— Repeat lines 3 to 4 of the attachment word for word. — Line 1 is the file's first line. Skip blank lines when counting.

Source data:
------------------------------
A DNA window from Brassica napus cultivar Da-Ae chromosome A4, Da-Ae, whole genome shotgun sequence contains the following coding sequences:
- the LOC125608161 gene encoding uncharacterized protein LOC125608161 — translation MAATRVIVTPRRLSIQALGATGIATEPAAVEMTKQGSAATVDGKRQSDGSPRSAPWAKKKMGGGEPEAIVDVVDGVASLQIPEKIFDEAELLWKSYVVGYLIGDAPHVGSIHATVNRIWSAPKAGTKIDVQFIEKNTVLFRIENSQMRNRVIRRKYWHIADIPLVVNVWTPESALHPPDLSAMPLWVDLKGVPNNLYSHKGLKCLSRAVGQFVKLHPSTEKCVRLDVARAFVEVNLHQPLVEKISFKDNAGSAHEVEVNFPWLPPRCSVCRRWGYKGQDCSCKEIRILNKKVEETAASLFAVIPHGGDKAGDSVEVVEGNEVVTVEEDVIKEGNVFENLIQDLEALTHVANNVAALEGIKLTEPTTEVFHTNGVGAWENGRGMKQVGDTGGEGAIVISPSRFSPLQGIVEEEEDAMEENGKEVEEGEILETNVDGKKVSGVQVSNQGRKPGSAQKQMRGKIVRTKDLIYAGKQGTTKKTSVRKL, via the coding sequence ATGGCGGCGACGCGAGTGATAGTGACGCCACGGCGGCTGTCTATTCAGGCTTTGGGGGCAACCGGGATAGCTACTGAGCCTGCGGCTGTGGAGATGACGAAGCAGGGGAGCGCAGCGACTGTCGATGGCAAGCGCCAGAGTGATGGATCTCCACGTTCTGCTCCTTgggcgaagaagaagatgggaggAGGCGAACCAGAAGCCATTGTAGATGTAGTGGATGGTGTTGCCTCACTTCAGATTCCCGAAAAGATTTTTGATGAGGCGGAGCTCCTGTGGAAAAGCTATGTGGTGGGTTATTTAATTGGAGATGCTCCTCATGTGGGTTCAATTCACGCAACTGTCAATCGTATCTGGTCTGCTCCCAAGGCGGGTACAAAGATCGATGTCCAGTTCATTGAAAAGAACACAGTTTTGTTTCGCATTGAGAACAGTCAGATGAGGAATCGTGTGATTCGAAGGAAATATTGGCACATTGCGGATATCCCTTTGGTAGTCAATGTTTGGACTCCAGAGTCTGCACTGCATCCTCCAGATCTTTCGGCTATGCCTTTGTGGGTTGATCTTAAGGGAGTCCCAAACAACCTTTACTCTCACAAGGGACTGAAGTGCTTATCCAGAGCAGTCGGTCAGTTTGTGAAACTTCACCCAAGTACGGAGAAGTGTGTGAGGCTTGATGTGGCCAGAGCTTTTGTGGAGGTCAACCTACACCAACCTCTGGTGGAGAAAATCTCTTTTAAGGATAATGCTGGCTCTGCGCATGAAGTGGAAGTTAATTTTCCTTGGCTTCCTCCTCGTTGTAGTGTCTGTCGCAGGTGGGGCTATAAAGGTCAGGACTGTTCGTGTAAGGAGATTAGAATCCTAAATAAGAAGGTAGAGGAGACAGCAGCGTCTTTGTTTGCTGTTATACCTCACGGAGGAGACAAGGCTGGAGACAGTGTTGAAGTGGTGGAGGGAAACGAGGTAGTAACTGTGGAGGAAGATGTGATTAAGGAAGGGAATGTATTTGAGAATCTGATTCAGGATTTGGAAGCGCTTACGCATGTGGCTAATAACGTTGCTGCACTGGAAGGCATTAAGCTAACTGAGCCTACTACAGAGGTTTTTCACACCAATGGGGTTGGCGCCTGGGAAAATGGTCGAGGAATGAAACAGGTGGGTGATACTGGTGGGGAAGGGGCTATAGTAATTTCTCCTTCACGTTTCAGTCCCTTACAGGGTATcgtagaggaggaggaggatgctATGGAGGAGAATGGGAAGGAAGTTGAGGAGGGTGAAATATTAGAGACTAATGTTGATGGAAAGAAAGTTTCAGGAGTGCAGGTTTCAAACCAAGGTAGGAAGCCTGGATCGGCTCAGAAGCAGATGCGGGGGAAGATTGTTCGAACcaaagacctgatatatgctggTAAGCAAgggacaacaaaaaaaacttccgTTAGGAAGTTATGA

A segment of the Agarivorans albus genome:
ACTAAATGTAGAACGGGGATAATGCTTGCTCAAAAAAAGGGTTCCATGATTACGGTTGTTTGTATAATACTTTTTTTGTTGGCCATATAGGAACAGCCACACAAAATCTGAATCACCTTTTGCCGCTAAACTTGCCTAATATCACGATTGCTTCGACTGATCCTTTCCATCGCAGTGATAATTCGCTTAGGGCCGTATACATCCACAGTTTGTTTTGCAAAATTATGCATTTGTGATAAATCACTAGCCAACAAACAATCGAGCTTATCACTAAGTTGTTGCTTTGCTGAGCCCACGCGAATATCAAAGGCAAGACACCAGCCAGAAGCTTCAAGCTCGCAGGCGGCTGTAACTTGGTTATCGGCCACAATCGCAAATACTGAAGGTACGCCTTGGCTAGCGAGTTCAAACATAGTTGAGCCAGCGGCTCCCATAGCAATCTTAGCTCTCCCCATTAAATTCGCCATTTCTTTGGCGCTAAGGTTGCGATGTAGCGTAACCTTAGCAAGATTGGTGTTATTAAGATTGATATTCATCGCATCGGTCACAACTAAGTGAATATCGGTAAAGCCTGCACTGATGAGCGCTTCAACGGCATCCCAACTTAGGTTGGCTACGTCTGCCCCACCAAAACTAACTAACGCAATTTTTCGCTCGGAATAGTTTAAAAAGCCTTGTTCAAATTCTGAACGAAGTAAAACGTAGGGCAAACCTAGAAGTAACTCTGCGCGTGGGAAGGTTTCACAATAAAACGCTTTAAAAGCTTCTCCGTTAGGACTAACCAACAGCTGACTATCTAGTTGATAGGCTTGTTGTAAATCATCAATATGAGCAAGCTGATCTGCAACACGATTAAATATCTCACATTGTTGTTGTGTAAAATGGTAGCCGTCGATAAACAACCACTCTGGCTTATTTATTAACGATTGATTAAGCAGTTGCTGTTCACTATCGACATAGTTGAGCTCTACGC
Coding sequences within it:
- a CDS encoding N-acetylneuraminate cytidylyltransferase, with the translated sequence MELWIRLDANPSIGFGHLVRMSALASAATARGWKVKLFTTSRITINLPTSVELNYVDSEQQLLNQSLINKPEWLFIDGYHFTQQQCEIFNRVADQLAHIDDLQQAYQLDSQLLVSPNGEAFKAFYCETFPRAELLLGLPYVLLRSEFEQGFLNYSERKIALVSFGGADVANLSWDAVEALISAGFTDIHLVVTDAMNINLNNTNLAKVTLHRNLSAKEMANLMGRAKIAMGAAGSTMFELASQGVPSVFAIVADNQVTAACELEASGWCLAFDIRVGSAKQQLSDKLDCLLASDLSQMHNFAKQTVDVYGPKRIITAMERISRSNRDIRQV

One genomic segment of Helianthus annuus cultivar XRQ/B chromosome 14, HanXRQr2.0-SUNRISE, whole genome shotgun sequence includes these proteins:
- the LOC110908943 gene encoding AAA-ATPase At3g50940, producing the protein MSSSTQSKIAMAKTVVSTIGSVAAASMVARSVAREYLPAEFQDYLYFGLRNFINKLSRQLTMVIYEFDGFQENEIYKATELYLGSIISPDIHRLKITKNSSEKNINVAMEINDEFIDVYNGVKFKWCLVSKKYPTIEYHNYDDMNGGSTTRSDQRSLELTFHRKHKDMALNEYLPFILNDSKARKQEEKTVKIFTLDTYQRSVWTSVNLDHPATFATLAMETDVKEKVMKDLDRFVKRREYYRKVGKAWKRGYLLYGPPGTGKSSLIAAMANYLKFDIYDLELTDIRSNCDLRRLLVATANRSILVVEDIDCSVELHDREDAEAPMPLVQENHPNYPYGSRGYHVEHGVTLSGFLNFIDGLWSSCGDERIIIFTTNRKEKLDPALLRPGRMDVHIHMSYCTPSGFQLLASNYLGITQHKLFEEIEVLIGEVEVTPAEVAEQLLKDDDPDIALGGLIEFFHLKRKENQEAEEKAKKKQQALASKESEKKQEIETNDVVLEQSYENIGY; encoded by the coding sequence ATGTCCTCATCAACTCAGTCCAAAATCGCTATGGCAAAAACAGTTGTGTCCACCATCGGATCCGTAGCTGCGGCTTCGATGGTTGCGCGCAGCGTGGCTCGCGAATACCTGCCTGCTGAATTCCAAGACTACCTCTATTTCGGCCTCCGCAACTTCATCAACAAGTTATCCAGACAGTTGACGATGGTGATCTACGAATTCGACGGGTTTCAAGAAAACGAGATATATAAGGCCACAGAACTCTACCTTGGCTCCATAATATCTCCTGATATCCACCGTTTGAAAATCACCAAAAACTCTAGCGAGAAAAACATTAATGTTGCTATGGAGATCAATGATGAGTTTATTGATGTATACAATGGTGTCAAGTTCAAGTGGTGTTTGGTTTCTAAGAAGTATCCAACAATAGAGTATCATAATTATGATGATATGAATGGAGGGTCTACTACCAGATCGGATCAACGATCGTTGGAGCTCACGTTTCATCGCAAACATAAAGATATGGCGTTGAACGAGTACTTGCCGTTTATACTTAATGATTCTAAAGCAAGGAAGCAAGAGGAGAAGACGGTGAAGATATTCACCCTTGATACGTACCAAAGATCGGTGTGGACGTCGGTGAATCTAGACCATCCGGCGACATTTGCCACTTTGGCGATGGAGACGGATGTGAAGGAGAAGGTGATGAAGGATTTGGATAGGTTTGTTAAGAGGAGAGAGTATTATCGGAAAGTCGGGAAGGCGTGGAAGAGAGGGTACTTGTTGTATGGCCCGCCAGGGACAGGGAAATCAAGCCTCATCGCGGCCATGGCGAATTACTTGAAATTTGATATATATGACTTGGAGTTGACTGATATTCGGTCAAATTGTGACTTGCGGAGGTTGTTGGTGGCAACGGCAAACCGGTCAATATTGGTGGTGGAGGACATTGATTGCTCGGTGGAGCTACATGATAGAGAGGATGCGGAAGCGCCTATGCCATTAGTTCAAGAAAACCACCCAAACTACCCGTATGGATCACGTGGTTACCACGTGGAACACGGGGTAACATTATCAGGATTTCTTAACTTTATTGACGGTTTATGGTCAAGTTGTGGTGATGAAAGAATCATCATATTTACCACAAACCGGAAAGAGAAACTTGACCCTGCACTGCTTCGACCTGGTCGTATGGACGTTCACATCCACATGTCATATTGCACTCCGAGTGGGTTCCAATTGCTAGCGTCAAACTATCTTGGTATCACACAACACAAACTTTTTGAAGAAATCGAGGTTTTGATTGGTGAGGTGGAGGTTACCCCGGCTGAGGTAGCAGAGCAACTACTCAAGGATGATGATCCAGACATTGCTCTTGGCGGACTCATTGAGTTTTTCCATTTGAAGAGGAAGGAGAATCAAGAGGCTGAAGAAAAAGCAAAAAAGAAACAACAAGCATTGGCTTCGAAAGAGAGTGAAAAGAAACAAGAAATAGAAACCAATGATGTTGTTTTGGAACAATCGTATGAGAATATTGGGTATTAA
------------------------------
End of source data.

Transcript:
A segment of the Agarivorans albus genome:
ACTAAATGTAGAACGGGGATAATGCTTGCTCAAAAAAAGGGTTCCATGATTACGGTTGTTTGTATAATACTTTTTTTGTTGGCCATATAGGAACAGCCACACAAAATCTGAATCACCTTTTGCCGCTAAACTTGCCTAATATCACGATTGCTTCGACTGATCCTTTCCATCGCAGTGATAATTCGCTTAGGGCCGTATACATCCACAGTTTGTTTTGCAAAATTATGCATTTGTGATAAATCACTAGCCAACAAACAATCGAGCTTATCACTAAGTTGTTGCTTTGCTGAGCCCACGCGAATATCAAAGGCAAGACACCAGCCAGAAGCTTCAAGCTCGCAGGCGGCTGTAACTTGGTTATCGGCCACAATCGCAAATACTGAAGGTACGCCTTGGCTAGCGAGTTCAAACATAGTTGAGCCAGCGGCTCCCATAGCAATCTTAGCTCTCCCCATTAAATTCGCCATTTCTTTGGCGCTAAGGTTGCGATGTAGCGTAACCTTAGCAAGATTGGTGTTATTAAGATTGATATTCATCGCATCGGTCACAACTAAGTGAATATCGGTAAAGCCTGCACTGATGAGCGCTTCAACGGCATCCCAACTTAGGTTGGCTACGTCTGCCCCACCAAAACTAACTAACGCAATTTTTCGCTCGGAATAGTTTAAAAAGCCTTGTTCAAATTCTGAACGAAGTAAAACGTAGGGCAAACCTAGAAGTAACTCTGCGCGTGGGAAGGTTTCACAATAAAACGCTTTAAAAGCTTCTCCGTTAGGACTAACCAACAGCTGACTATCTAGTTGATAGGCTTGTTGTAAATCATCAATATGAGCAAGCTGATCTGCAACACGATTAAATATCTCACATTGTTGTTGTGTAAAATGGTAGCCGTCGATAAACAACCACTCTGGCTTATTTATTAACGATTGATTAAGCAGTTGCTGTTCACTATCGACATAGTTGAGCTCTACGC